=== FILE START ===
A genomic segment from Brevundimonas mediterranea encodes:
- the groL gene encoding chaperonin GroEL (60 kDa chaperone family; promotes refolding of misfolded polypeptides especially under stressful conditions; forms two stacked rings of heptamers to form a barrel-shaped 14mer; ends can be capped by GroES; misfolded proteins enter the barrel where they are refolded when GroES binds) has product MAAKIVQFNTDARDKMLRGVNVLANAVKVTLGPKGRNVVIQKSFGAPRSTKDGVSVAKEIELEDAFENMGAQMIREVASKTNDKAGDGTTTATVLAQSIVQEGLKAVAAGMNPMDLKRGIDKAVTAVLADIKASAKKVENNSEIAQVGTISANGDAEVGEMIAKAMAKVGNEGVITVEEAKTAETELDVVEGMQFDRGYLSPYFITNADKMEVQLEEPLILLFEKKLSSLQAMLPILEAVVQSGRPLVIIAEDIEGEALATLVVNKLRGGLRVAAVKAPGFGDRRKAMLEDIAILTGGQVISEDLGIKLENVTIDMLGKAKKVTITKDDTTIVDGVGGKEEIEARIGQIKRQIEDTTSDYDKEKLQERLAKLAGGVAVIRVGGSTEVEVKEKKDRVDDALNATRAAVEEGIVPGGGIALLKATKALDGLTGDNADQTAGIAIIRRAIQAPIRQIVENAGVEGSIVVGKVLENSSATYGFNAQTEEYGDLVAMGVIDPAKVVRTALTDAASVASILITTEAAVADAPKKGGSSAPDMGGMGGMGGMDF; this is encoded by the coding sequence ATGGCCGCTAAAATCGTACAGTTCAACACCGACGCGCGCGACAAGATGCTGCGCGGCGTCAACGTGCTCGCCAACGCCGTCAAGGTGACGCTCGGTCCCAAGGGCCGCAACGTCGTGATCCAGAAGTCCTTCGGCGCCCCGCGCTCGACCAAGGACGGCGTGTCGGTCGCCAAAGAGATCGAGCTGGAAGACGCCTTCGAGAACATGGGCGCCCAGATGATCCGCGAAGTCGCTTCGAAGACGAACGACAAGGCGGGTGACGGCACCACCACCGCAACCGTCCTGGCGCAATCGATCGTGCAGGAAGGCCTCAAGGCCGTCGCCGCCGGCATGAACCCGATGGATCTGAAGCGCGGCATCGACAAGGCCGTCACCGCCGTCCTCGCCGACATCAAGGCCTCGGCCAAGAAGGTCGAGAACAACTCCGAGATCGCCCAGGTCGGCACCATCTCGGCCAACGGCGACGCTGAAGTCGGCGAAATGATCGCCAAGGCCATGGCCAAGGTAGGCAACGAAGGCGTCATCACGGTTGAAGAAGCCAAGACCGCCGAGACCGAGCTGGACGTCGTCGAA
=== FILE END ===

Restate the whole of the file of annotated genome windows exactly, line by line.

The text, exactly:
A genomic segment from Brevundimonas mediterranea encodes:
- the groL gene encoding chaperonin GroEL (60 kDa chaperone family; promotes refolding of misfolded polypeptides especially under stressful conditions; forms two stacked rings of heptamers to form a barrel-shaped 14mer; ends can be capped by GroES; misfolded proteins enter the barrel where they are refolded when GroES binds) has product MAAKIVQFNTDARDKMLRGVNVLANAVKVTLGPKGRNVVIQKSFGAPRSTKDGVSVAKEIELEDAFENMGAQMIREVASKTNDKAGDGTTTATVLAQSIVQEGLKAVAAGMNPMDLKRGIDKAVTAVLADIKASAKKVENNSEIAQVGTISANGDAEVGEMIAKAMAKVGNEGVITVEEAKTAETELDVVEGMQFDRGYLSPYFITNADKMEVQLEEPLILLFEKKLSSLQAMLPILEAVVQSGRPLVIIAEDIEGEALATLVVNKLRGGLRVAAVKAPGFGDRRKAMLEDIAILTGGQVISEDLGIKLENVTIDMLGKAKKVTITKDDTTIVDGVGGKEEIEARIGQIKRQIEDTTSDYDKEKLQERLAKLAGGVAVIRVGGSTEVEVKEKKDRVDDALNATRAAVEEGIVPGGGIALLKATKALDGLTGDNADQTAGIAIIRRAIQAPIRQIVENAGVEGSIVVGKVLENSSATYGFNAQTEEYGDLVAMGVIDPAKVVRTALTDAASVASILITTEAAVADAPKKGGSSAPDMGGMGGMGGMDF; this is encoded by the coding sequence ATGGCCGCTAAAATCGTACAGTTCAACACCGACGCGCGCGACAAGATGCTGCGCGGCGTCAACGTGCTCGCCAACGCCGTCAAGGTGACGCTCGGTCCCAAGGGCCGCAACGTCGTGATCCAGAAGTCCTTCGGCGCCCCGCGCTCGACCAAGGACGGCGTGTCGGTCGCCAAAGAGATCGAGCTGGAAGACGCCTTCGAGAACATGGGCGCCCAGATGATCCGCGAAGTCGCTTCGAAGACGAACGACAAGGCGGGTGACGGCACCACCACCGCAACCGTCCTGGCGCAATCGATCGTGCAGGAAGGCCTCAAGGCCGTCGCCGCCGGCATGAACCCGATGGATCTGAAGCGCGGCATCGACAAGGCCGTCACCGCCGTCCTCGCCGACATCAAGGCCTCGGCCAAGAAGGTCGAGAACAACTCCGAGATCGCCCAGGTCGGCACCATCTCGGCCAACGGCGACGCTGAAGTCGGCGAAATGATCGCCAAGGCCATGGCCAAGGTAGGCAACGAAGGCGTCATCACGGTTGAAGAAGCCAAGACCGCCGAGACCGAGCTGGACGTCGTCGAA